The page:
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商业 - 科技

借助“深度学习”人工智能,进一步了解自己的肌肉

柳仕鲁(Andrew Nusca) 2019年11月13日

日本的一家研究机构称,已经开发出“深度学习”人工智能工具,能够更好地区分单块肌肉,更快速准确搭建个人肌肉骨骼系统的模型。

图片来源:Hero Images/Getty Images
 

俗话说,眼见为实。慢性病的治愈过程其实很难看见,努力练习跑更快跳更远的进步往往也不明显。

但是,如果有人工智能帮忙呢?

根据医学期刊《IEEE Transactions on Medical Imaging》新发表的一项研究,位于大阪附近的奈良科学技术学院(Nara Institute of Science and Technology)的研究人员称,已经开发出“深度学习”人工智能工具,能够更好地区分单块肌肉,更快速准确搭建个人肌肉骨骼系统的模型。医学专家可以使用该模型研究人体肌肉和骨骼的力量及承受的压力。

主导该项研究的奈良科学技术学院的教授佐藤义雄在一份声明中说:“细分很耗时,而且需要专业知识。我们使用深度学习技术自动细分单独的肌肉,为每位患者生成个性化的肌肉骨骼模型。”

“深度学习”是人工智能研究领域的术语,主要利用所谓的神经网络和庞大的计算能力,通过实例学习并模仿人类学习的方式。

在研究过程中,奈良科学技术学院的研究人员利用工具观察人体大腿和臀部的19块肌肉,主要看细分肌肉时能否超过传统的成像方法(包括公认最新技术的分层多图谱分割)。最后新工具成功了,也缩短了外科医生调试及验证系统的时间。

该研究由研究员们与大阪大学医院合作进行。

该工具潜在的应用方式众多。一方面能够让医疗服务提供方开发更有效的康复设备,帮助患有肌萎缩侧索硬化(亦被称为ALS)及其它导致肌肉严重萎缩疾病的患者。另一方面,全球的顶级运动员也可以借此更好地了解自身生物力学。

本次突破只是个性化医疗广阔领域的众多突破之一,由研究人员在名叫Bayesian U-Net的深度学习框架上完成。个性化医疗通常使用个人数据为特定患者量身定制治疗方案,不再选择针对普通人群的常规治疗。

如果利用该工具审查医学图像,将来会不会替代行医经验丰富的骨科医生?可能性不大。但该工具也许可以减少骨科医生看图像的时间,留出更多的时间实施诊治。(财富中文网)

译者:冯丰

审校:夏林

As the saying goes, seeing is believing—sometimes in a cure for a chronic disease, sometimes in the opportunity to run faster or jump farther than ever before.

But what if artificial intelligence can assist?

According to a newly published study in the medical journal IEEE Transactions on Medical Imaging, researchers at the Nara Institute of Science and Technology, known as NAIST and located outside of Osaka, say they have developed a “deep learning” A.I. tool that allows them to better tell apart, or “segment,” individual muscles. The tool ultimately allows for the faster creation of a more accurate model of a person’s musculoskeletal system, which medical professionals then use to study the forces and stresses on muscles and bones.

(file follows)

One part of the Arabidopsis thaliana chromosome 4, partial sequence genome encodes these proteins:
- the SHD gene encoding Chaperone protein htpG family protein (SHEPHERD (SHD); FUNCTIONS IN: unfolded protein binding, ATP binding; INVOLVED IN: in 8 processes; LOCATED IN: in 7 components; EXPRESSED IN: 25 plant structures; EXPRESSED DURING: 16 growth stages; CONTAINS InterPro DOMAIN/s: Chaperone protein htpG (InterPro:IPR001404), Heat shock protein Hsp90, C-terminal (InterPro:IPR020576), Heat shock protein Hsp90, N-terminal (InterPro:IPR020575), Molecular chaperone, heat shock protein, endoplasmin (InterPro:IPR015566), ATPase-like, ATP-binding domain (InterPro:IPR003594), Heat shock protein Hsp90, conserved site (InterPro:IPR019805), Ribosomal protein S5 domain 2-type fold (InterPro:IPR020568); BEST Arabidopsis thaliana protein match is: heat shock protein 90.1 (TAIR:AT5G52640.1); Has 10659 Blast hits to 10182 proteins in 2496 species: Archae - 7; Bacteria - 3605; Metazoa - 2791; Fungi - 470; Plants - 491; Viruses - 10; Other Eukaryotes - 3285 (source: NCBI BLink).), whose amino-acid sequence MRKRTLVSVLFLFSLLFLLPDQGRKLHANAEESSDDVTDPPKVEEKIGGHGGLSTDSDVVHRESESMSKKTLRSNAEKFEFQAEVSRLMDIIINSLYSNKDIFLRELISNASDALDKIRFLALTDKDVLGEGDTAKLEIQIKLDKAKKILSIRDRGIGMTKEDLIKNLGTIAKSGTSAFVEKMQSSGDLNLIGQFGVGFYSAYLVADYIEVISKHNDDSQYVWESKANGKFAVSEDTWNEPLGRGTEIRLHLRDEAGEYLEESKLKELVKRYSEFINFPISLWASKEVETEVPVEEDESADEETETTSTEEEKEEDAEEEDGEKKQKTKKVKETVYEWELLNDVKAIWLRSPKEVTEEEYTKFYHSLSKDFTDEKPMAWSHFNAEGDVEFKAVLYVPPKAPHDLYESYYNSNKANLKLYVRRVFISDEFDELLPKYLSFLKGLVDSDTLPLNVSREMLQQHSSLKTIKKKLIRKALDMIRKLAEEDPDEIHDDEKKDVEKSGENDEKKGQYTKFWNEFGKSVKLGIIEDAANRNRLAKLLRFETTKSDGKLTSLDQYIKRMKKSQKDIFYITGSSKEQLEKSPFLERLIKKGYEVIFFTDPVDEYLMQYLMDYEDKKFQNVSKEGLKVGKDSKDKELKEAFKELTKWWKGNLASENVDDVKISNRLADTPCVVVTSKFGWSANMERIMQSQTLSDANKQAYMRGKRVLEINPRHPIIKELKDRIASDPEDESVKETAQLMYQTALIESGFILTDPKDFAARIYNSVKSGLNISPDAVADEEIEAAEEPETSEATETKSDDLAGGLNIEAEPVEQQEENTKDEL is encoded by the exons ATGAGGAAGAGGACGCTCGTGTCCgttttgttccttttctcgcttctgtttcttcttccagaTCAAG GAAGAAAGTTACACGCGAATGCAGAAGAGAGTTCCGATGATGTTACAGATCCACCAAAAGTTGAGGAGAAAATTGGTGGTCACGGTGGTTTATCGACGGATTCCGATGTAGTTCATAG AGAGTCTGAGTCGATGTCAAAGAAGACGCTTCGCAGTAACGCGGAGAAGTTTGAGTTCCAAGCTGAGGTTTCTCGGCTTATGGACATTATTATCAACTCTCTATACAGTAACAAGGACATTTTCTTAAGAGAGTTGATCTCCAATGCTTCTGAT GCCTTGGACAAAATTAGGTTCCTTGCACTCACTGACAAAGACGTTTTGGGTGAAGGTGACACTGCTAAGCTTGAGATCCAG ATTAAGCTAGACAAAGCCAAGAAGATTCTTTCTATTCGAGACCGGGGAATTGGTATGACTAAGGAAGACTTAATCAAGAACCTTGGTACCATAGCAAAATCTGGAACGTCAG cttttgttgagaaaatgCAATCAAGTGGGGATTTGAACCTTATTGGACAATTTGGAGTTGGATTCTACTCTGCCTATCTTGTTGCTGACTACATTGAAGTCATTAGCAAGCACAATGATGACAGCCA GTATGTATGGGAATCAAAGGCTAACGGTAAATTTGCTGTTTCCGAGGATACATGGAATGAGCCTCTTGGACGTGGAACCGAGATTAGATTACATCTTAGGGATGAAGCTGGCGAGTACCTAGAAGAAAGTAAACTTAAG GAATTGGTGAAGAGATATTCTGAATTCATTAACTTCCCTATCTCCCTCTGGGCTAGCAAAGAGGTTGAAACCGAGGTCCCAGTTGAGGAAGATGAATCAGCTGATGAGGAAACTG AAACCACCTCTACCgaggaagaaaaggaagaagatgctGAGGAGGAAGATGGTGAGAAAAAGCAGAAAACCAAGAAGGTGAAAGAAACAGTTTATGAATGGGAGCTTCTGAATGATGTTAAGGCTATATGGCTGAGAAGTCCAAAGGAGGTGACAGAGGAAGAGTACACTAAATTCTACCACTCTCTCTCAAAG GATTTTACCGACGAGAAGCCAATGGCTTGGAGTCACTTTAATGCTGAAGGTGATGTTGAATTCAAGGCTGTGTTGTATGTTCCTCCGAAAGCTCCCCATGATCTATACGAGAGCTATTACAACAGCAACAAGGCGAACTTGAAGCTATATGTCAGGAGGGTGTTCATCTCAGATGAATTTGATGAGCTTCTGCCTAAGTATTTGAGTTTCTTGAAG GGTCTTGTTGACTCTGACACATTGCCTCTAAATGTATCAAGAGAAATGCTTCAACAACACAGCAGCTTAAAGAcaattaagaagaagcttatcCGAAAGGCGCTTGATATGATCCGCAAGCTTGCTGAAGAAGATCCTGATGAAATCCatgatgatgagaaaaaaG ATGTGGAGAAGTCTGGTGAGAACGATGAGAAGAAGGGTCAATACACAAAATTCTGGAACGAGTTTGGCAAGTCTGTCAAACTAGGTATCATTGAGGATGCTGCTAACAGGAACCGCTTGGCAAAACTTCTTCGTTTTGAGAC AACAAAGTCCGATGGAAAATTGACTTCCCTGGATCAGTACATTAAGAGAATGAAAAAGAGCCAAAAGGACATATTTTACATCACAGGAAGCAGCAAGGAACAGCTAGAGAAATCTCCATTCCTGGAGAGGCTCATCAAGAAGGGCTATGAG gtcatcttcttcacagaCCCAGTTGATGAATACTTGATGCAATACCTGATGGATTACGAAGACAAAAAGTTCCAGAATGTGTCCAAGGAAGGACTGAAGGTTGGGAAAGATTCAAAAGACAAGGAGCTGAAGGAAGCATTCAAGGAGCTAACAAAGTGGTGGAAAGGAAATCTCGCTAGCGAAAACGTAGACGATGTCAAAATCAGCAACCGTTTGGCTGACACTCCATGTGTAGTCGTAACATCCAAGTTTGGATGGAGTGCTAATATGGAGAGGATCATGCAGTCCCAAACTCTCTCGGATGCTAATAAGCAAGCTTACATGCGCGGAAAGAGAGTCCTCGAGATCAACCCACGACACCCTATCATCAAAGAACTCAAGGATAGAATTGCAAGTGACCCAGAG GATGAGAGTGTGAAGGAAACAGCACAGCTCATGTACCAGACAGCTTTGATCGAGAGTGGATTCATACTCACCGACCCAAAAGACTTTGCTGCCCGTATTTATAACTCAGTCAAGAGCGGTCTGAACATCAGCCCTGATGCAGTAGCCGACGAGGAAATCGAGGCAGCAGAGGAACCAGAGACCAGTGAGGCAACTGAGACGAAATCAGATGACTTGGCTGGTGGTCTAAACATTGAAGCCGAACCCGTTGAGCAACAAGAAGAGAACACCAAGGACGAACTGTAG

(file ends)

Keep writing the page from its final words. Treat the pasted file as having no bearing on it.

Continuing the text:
“This segmentation was time consuming and depended on expert-knowledge,” said Yoshinobu Sato, the NAIST professor who led the study, in a statement. “We used deep learning to automate the segmentation of individual muscles to generate a musculoskeletal model that is personalized to the patient.”

“Deep learning” is the term for the area of A.I. research that uses so-called neural networks—and a tremendous amount of computational horsepower—to learn by example and mimic the way humans learn.

For the study, the NAIST researchers directed the tool at 19 muscles in the thigh and hips to see if it could tell them apart better than conventional imaging methods, including hierarchical multi-atlas segmentation, considered state-of-the-art. It succeeded, even as it reduced the time a surgeon needs to train and validate the system.

Researchers conducted the study in collaboration with Osaka University Hospital.

The potential applications of the tool are numerous. It can help those who suffer from amyotrophic lateral sclerosis, known as ALS, and other disorders that result in severe muscle atrophy by allowing medical providers to develop more effective rehabilitation devices. It can also help the world’s top athletes who want to better understand their biomechanics.

The advancement, which the researchers built on a deep learning framework known as Bayesian U-Net, is just one of many in the broad area of health care known as personalized medicine, which involves using personal data to tailor treatment to the specific patient, rather than opting for conventional treatment that best targets the average population.

Will the tool replace the highly skilled orthopedic surgeons once needed to examine such medical images? It’s not likely. But it might just let them spend less time seeing and more time doing.

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